Last 1m ethernet cable to streamer?


It is said that last part of the ethernet chain to streamer is important.

Good switch and short good ethernet cable to streamer seems to be best.

Any experience with that last "1m " ethernet cable?



Before I went wireless, I used Supra Cat8 cables. They are hand made, galvanic isolated and don’t break the bank.

I changed all my ethernet cables to the BlueJeans brand. Silly name. Great cables for no break the bank prices.


I changed to Audioquest Vodka and noticed huge step in sound quality.

If you can afford it in the last meter. Go from copper to light back to copper.
And… put a good power source on the (separated) “for audio purposes only” switch.

Yes, the last meter and an audiograde switch (ore two!) definitively improve sound quality!


Dear Pietro,

Please allow me to bother you for some advice.
I noticed that you wrote that a separate(d) audio switch is a ‘must have’ for audio streaming.

I do understand that this will make a difference if you use a local storage device (NAS or USB) to stream from. In such a setup, the source and the streamer are on a separate switch away from the internet and away from pc’s and other peripherals that might be connected to the modem/router.

However, if one streams from external sources like Qobuz or Tidal, I see no clear advantage to a separate swith since the bit stream passes through the modem/router anyway.
In my setup, the Aries is connected directly to the FritzBox modem/router (along with a pc and a gateway for home appliance on 2 other LAN ports). In my view, I do not see how a passive switch can add to the quality of the signal in this configuration. Please note that I have an Sbooster attached to the FritzBox and an AQ Vodka between the FritzBox and the Aries (1,5 meter). Both add significantly to the quality of the sound.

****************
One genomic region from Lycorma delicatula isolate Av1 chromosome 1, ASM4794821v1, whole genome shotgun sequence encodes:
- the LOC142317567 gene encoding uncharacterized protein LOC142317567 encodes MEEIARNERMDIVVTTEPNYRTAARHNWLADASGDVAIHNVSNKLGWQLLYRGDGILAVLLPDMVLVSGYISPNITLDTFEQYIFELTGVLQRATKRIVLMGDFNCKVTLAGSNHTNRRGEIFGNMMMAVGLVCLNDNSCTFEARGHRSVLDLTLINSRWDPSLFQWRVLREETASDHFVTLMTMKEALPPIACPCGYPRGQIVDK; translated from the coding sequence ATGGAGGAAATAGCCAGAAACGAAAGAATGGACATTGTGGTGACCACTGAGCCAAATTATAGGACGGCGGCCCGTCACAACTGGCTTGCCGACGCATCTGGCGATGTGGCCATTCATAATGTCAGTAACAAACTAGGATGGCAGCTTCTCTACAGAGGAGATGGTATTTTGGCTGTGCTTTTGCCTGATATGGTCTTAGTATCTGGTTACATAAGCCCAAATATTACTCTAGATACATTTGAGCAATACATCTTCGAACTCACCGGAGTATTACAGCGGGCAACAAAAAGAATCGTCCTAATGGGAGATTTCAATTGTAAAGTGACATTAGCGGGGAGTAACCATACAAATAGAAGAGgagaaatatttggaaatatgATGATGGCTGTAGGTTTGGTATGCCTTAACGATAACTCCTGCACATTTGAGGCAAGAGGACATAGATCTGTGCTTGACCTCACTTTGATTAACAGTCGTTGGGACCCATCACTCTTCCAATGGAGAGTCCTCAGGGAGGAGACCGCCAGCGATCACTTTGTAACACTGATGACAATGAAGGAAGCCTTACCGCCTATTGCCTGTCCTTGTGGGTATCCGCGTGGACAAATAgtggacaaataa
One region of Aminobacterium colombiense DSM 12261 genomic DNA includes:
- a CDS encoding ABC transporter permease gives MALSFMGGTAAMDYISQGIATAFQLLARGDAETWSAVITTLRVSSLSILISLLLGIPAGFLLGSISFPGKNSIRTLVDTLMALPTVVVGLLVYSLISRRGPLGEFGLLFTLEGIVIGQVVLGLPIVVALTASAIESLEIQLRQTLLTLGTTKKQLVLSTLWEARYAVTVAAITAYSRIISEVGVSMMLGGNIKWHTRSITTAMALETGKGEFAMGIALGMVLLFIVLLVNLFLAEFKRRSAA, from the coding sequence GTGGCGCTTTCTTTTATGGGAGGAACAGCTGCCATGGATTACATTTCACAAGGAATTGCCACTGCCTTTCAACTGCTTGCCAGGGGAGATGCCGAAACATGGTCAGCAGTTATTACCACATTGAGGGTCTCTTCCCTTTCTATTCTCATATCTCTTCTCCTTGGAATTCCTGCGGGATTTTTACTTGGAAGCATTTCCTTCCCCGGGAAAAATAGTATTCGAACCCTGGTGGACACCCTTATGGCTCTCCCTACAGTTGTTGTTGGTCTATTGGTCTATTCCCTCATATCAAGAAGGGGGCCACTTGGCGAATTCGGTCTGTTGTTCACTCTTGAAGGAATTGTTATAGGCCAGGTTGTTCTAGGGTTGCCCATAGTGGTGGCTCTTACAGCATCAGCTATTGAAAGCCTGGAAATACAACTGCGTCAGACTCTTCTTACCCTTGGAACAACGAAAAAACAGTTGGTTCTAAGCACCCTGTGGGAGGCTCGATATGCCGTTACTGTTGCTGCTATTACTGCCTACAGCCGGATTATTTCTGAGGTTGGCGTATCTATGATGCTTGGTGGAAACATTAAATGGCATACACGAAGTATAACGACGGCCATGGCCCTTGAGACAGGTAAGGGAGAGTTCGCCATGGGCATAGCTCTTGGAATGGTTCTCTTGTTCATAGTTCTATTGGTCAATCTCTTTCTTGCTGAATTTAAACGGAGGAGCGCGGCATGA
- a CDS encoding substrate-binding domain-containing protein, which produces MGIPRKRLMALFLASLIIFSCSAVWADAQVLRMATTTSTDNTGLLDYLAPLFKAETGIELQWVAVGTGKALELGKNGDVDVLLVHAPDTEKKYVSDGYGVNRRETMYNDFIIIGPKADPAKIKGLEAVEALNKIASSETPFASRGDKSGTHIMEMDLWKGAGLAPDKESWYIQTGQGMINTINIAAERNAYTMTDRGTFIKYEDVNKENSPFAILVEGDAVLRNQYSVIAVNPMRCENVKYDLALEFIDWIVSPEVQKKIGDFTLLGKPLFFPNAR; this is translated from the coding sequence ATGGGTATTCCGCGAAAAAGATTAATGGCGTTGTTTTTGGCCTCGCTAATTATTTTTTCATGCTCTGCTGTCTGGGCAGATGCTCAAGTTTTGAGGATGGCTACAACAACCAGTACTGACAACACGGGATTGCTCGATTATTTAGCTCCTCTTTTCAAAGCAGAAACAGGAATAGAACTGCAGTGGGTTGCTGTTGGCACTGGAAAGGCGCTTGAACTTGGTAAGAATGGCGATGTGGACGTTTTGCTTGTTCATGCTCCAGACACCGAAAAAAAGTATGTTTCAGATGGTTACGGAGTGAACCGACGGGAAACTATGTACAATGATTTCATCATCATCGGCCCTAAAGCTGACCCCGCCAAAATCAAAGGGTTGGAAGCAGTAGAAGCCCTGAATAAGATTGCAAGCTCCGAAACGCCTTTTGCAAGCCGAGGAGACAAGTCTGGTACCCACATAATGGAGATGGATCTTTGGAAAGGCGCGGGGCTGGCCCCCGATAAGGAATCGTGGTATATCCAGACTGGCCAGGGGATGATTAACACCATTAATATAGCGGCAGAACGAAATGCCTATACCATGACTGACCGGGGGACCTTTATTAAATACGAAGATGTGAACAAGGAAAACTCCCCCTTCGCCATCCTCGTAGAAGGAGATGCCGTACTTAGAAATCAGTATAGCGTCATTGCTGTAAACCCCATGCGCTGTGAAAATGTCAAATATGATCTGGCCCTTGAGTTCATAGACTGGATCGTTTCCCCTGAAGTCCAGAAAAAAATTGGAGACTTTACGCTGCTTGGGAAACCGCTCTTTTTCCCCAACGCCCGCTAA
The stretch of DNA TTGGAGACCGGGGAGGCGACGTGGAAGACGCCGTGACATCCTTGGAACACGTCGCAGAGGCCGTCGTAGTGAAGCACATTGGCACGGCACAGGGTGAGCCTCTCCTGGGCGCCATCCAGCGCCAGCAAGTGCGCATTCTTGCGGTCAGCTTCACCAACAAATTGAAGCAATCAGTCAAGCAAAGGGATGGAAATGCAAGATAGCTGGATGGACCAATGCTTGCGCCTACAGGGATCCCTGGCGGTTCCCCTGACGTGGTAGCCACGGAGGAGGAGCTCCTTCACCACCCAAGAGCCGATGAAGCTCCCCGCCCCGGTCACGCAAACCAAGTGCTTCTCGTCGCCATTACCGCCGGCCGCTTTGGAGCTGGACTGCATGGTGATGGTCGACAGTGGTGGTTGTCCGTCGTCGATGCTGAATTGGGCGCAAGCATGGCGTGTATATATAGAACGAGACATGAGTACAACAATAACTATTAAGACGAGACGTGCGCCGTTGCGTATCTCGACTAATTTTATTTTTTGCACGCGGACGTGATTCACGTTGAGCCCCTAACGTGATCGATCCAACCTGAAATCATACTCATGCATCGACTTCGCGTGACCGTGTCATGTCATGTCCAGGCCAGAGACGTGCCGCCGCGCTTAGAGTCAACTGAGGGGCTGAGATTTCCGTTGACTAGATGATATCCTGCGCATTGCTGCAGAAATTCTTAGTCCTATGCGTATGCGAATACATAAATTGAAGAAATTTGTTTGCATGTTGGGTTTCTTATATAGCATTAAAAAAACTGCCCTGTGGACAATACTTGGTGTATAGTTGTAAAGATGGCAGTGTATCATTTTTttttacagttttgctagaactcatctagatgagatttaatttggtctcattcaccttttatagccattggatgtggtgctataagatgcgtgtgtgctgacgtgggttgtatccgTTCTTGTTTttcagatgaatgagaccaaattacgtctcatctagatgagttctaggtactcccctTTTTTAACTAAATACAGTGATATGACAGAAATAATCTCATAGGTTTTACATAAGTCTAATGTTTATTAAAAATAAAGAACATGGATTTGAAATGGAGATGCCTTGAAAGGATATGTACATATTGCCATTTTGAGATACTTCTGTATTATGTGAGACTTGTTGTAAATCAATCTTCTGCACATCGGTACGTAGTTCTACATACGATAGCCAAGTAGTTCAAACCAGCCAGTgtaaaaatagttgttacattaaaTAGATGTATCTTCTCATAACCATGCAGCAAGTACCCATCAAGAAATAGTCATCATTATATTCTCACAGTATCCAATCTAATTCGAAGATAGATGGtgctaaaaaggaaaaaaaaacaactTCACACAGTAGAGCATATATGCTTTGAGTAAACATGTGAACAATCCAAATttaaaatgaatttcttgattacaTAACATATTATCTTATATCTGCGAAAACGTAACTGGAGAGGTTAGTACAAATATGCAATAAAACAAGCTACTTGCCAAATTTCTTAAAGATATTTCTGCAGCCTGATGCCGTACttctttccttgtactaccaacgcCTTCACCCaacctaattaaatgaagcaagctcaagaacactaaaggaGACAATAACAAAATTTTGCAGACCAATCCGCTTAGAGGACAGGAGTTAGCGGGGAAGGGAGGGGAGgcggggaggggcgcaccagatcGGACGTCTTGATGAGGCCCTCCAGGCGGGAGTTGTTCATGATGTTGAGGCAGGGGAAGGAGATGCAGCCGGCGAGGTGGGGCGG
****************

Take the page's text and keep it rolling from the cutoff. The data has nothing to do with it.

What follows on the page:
Since I gathered from other posts that you make use of Qobuz as well, I would like to ask if you have tried an A/B test with and without a separate switch when making use of Qobuz.

I do appreciate that it’s all a matter of ‘hearing is believing’, but some advice from others before going out and buy a switch could be helpful.

Thanks and best wishes,

Mark Demmink

It’s never about improving sound in the network.
It’s always about not adding noise.
That’s what you do by routing trough a switch with noise avoiding/killing properties.
Hence the glass bridge where system noise cannot go.


+1 !

@Mark I agree, in your set up adding an additional switch may not make sense. If you were really looking to find improvement then, as was suggested, you could try to isolate your Aries through fiber optics. Assuming that your router has no fiber optic port, you would need two fiber media converters (FMC) and a run of compatible fiber optic cable. Of course you would also need two linear power supplies for the FMC’s. All of this can add up in cost. I chose this route by adding two Sonore opticalModules and fiber optic cable between my network switch in my music room and my Aries G2. I think it helps but it does increase complexity. Just something to consider.


Point taken Sir!
Would you be so kind as to divulge the make and model of your switch and glass bridge so I can do some research prior to a possible purchase?


Mark Demmink


Thanks for your info. Doesn’t a good audio-grade switch provide galvanic isolation for less money? For instance a Bonn switch?


Mark Demmink

You don’t really need a LPS on the FMC near the router, just at the streamer end. The noise from router end is dropped over the fiber.

It’s all Cisco and adds up to the price of an Arius G1.
One managed switch, two fiber optic ports and three S-Boosters.

You are invited to come and listen if you want.
I see you’re from The Netherlands.

I don’t know how much an audio grade switch typically costs. An FMC setup is typically ~$100. Two of these plus $20 worth of fiber cable.

Plus a linear power supply, if desired.

No point in making this a discussion.
Go listen. Trust your ears.

I do not really want to make this a discussion, it’s just that I’m eager to understand how a glass bridge actually works so I feel more confident trying one.

It seems to me that a glass bridge translates the binary music signal (square wave) into light pulses and then back into discrete electrical values again. I would think that any HF noise is analogue in character and therefore cannot pass the glass bridge (that only accepts electrical values of a defined value).

Am I right to assume this? If so, it’s the perfect solution for filtering the signal.

Mark Demmink

That’s precisely my understanding.

But you must be sure that the optical to copper FMC connected to the streamer does not make and induce noise in the Ethernet cable :grinning: This is why a LPS is a good candidate for the last FMC.

But the FMC itself must be clean too.

If you can try WiFi too :grinning:

Btw . i use the Bonn switch now and a small piece of Blue Jeans to G1. Doubt if I shall upgrade the AQ Vodka.